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The Singular Weirdness of the Winchester Mystery House

If you think you’re haunted by hundreds of ghosts, why not build dozens of rooms to confuse them?

While technology development flourishes in the Salinas Valley here at SSCS, there’s a little something called Silicon Valley just north of us. You might have heard that the companies located there are pretty good at technology, too!

The de facto capital of Silicon Valley is San Jose, home to over a million and the third largest city in California. Last weekend a few of us took the 75 minute drive up the road to visit the singular weirdness of the Winchester Mystery House, a California historical landmark like no other.

We won’t recount the entire history behind it—the official website you can access here does a great job if you are interested—but in a nutshell the story is this: Sarah Winchester, the widow of the man that invented the Winchester rifle, bought an eight-room farmhouse in 1886 and by 1922 had built it out to include 166 rooms. The only reason she stopped is that she died.

Understand that this was not carefully planned development. The result is a haphazard mansion of immense dimensions with doors to nowhere, hidden passageways, and stairways to the ceiling. There are expensive stained glass windows positioned in the interior of the house where no light will ever pass through them. A séance room doubles as a hidden vantage point to spy on kitchen staff.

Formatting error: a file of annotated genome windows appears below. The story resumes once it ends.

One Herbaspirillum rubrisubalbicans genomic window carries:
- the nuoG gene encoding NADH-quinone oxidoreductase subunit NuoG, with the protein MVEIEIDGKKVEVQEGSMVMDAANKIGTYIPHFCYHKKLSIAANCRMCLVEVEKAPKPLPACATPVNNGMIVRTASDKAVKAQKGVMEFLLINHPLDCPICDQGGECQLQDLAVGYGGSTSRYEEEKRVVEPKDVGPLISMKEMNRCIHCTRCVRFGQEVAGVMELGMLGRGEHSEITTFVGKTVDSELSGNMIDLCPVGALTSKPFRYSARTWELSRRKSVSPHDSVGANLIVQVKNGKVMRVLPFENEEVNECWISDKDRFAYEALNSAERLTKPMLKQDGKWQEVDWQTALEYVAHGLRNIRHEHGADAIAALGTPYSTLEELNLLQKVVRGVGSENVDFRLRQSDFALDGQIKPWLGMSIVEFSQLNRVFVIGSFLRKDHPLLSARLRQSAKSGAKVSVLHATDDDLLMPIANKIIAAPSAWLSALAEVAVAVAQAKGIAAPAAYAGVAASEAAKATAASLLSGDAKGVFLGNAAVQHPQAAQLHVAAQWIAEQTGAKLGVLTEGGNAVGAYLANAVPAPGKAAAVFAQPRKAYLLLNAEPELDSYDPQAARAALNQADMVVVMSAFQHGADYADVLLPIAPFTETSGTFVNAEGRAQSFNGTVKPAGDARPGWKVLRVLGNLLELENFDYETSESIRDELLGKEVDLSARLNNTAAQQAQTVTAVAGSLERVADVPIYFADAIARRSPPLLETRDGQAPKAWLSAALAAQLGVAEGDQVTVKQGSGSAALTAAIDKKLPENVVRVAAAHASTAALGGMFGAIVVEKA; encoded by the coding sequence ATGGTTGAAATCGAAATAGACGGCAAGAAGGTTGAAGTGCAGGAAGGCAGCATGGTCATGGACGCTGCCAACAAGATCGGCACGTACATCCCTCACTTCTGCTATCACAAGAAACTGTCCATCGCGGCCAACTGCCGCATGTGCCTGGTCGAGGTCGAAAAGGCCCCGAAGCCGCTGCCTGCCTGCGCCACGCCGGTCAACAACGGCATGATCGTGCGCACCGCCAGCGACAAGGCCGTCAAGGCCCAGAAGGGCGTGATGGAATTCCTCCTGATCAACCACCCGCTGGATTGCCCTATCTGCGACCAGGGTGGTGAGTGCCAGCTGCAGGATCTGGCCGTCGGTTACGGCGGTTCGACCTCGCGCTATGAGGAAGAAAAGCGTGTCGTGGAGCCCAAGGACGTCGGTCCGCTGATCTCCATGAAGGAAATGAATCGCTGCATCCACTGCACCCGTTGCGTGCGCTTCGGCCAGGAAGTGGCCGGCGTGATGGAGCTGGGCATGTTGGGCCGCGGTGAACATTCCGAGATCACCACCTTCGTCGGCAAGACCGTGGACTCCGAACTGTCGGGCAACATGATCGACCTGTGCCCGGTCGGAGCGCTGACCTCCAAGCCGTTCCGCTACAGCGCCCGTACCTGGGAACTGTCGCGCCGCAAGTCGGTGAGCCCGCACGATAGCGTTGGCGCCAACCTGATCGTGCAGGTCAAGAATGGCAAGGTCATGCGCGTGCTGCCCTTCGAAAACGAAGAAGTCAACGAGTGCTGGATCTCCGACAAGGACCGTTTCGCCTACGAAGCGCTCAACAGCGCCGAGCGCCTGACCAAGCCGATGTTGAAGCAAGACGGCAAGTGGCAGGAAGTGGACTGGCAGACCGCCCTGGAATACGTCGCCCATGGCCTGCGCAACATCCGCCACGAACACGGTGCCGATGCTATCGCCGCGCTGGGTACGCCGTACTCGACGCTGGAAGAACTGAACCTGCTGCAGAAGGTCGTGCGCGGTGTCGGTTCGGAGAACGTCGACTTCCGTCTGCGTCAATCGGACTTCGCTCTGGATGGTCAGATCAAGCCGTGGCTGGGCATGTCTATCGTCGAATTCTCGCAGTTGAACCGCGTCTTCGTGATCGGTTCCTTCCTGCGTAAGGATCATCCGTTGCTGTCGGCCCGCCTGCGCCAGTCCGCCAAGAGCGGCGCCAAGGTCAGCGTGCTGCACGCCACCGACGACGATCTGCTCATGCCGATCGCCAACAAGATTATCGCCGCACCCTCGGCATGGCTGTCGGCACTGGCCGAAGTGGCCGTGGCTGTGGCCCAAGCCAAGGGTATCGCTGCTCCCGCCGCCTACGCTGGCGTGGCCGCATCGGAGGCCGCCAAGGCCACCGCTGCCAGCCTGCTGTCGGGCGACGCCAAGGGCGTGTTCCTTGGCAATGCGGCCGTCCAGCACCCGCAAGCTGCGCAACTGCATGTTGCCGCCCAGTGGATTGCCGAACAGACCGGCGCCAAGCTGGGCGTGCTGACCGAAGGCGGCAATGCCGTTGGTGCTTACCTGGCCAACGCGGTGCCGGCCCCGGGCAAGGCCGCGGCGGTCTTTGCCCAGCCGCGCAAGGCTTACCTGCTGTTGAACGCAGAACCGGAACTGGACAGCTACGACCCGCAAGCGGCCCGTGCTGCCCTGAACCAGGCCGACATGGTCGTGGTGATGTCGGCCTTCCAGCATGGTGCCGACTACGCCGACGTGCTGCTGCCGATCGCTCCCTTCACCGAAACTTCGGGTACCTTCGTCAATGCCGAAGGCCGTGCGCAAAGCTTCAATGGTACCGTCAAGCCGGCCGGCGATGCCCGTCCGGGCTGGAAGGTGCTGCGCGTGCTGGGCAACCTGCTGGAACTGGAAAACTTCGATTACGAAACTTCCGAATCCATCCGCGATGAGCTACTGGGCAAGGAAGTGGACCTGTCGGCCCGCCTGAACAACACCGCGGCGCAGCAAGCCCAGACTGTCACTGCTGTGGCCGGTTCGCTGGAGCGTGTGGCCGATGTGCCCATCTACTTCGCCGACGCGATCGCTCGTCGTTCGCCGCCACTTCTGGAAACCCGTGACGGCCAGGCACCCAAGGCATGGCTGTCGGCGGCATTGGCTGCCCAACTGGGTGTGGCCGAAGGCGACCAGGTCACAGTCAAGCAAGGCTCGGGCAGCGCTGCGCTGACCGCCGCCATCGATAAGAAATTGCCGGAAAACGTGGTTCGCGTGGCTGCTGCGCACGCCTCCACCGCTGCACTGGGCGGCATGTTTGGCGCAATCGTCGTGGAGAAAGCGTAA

Why did Sarah Winchester do it? While perhaps not a spiritualist herself, she was open enough to the possibilities to listen to their advice. When one psychic, upon the passing of Mr. Winchester, told Sarah she had to keep building on the house to confuse the ghosts of those killed by the Winchester rifle, a legend was born. (Tour guides regale visitors regarding the spirits they themselves have seen, adding to the legend.)

Others insist that Mrs. Winchester was simply an eccentric lady that didn’t get much construction or architectural advice from professionals to help her in her mania to expand the residence.

We won’t speculate here. All we know is that touring the house was a unique experience that lasted over three-and-a-half hours. We had planned to take both exterior and interior pictures. However, when a movie studio approached the house’s current owners (who tenaciously maintain their anonymity) and entered into an arrangement to make a movie about Sarah Winchester, part of the agreement prohibited photos and videos of the interior. (The movie comes out in February, 2018 and stars Helen Mirren.)

So while we’ve provided a mix of exterior photos to accompany this post, if you want to delve any deeper we might suggest visiting the Winchester Mystery House yourself. In the meantime, you can visit the house’s own website (linked above). This article in Smithsonian magazine is a good read, too.

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